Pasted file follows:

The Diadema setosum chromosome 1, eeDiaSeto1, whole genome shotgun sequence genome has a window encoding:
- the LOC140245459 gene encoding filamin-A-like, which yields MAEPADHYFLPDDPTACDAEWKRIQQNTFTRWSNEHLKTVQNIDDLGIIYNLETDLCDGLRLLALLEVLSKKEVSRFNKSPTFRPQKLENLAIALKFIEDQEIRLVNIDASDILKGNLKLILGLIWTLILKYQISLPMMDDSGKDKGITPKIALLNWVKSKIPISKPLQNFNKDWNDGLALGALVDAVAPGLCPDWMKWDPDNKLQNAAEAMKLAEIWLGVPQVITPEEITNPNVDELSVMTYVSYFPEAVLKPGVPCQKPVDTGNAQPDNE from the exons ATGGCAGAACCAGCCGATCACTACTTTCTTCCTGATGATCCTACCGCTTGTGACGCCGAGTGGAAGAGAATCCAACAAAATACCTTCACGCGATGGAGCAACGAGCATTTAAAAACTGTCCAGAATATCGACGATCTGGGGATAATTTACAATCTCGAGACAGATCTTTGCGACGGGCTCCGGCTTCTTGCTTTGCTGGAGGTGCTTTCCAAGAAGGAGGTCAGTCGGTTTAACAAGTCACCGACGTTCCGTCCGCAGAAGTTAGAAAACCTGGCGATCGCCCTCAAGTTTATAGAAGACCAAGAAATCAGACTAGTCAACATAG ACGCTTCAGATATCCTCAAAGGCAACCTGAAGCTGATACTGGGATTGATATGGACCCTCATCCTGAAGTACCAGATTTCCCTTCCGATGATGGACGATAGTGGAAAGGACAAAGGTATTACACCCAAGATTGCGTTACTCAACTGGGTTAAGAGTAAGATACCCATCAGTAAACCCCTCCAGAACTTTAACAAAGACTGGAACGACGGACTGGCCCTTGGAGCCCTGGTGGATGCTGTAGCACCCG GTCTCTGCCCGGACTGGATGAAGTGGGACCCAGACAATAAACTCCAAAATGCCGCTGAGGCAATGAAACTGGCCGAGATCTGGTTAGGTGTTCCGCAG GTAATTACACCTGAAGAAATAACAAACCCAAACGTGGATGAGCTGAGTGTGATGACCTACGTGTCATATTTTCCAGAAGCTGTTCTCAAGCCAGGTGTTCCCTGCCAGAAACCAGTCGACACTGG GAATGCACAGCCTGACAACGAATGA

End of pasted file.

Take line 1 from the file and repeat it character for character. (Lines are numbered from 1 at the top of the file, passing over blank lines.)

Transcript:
The Diadema setosum chromosome 1, eeDiaSeto1, whole genome shotgun sequence genome has a window encoding: